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Newspaper Skill Challenge Answers

SkillChallengeAnswers

Here are the answers (below the article) to last week's skill challenge.

The following fun newspaper article appeared in the Providence Evening Press on 29 April 1870.

Read the following story and see if you can answer the questions. You will have to do some detective work (ie. research) to find out the answers. In addition to answering the questions, determine what type of records would provide answers to the questions and where you will start. Also, are there any other clues in the article that would lead you to more information about this family? Because the type did not render well, the name of the town where the family lives is Somerville.

House Break In Providence Evening Gazette-1870-04-29 p3
Click to Enlarge     
The Providence Evening Press, 29 April 1870, p. 3, col. 5; digital image, MyHeritage.com (https://www.myheritage.com/research/record-10620-519702/the-providence-evening-press?s=282563811 : accessed 24 October 2019), Rhode Island Newspapers, 1778-1938.                                                                    

Questions

What state is Somerville in? How do you know from the context of the article?

Somerville is in Massachusetts. We know this because of the notation at the very end of the article "-Boston Traveller." That indicates that the Providence Evening Press published an article originally from the Boston Traveller.

What is the full street address of the Gurney family? List one document you can use to find out. Extra credit for each additional type of document that will provide the same information.

I'm revising this answer because, frankly, I got it wrong the first time. In my original answer I looked at the wrong column in the 1880 census. I think it's a good lesson to show that a genealogist can be wrong. Even when we try really hard not to be! If you look at something too long sometimes you can't see what's right in front of you anymore. Revised answer below.

This article was published in 1870. The US Federal Census of 1870 did not include street names or street numbers. The 1880 Federal Census did not list a street number even though it was an option on the census. The enumerator did not fill it in or perhaps there were no street numbers (but that seems unlikely to me in a busy city). While the property was still in the hands of the Gurney family in 1900 no one in the family is listed as living there at that time.

Henry Gurney is found more often in Boston, Massachusetts city directories listing his place of work with a brief  mention that his home is in Somverille. However, the 1875  City Directory of Somerville, Massachusetts has the following listing:

"Gurney Henry L., pilot, house Cedar, cor. Highland av." 

The 1873 Somerville City Directory has the same listing.

That description is very helpful because very often streets are renumbered over the years. That means that 72 Cedar Street in 1870 would not necesseary be the same house/lot as 72 Cedar Street today. But with the description of the house being located at the corner of Highland Cedar we can narrow down the location much easier.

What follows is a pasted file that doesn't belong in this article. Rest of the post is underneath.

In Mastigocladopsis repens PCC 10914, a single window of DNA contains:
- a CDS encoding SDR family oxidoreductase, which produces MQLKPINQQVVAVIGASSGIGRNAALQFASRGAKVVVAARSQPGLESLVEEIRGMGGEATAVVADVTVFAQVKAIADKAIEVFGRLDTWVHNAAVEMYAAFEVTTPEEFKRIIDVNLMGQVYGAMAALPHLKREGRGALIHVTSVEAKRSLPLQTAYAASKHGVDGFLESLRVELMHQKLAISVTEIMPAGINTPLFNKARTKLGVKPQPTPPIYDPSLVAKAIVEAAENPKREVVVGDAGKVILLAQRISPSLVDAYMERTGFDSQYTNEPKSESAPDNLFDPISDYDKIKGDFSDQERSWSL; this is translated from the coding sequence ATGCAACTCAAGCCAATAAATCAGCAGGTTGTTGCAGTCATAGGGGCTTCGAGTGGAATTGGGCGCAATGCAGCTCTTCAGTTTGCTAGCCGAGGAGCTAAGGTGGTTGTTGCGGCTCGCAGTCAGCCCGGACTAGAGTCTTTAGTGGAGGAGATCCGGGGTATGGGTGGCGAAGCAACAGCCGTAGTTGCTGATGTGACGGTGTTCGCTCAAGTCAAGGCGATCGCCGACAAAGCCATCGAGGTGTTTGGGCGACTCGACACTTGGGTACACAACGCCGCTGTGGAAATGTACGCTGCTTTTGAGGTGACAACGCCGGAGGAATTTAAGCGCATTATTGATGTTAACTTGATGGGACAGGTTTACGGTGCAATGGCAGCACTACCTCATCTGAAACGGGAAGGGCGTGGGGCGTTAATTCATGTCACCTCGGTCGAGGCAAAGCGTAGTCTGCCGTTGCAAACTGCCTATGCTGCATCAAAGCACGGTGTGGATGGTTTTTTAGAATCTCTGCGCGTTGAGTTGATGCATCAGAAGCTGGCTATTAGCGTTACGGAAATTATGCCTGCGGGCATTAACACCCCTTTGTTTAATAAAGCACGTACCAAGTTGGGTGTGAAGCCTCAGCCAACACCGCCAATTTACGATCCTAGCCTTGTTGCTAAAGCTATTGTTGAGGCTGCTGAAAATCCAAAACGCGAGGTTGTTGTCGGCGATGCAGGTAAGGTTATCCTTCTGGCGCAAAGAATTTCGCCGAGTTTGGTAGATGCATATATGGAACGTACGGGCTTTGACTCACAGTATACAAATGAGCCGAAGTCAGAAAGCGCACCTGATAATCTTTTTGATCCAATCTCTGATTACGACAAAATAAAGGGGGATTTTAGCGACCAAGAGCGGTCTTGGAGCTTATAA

Another place you could find the address is in the deed. FamilySearch.org holds many land records from Massachusetts. A quick search shows that Henry Gurney purchased the property from William Gates in April 1866.  The property is described in the index as "Somerville Cedar formly [sic.] Leland St. + Cedar St." This demonstrates once again that street locations and their names have been very fluid through time. You can view the original deed here (requires login with free account): https://tinyurl.com/y4hkfw8l

What are the names of the daughters who were at home that night?

The 1870 US Federal Census indicates that the most likely candidates for the two daughters are Emily, age 28, and Catherine, age 20. The article describes the girls as "...two daughters, one a young lady of about twenty years of age and the other about fourteen years of age..." This is a good reminder that not only can the information be wrong in the census but it could be wrong in newspaper articles as well. Other documents such as birth, marriage and death records would give a better indication of the daughters' true ages.

Who are the other people in the family not mentioned?

Again, we turn to the 1870 US Federal Census and find that wife, Mary Gurney, and son, Henry Gurney, were not mentioned in the newspaper article. It's a mystery where they were and why they were not home that night or why they were not mentioned in the article. There is an additional daughter, Beatrice, not mentioned in the 1870 census but found in the earlier 1860 US Federal Census.

Henry Gurney Family 1870
1870 US Federal Census showing household of Henry Gurney and family, Somerville, Massachusetts. MyHeritage.com

What does en deshabille mean? Why would a newspaper use the French phrase instead of English?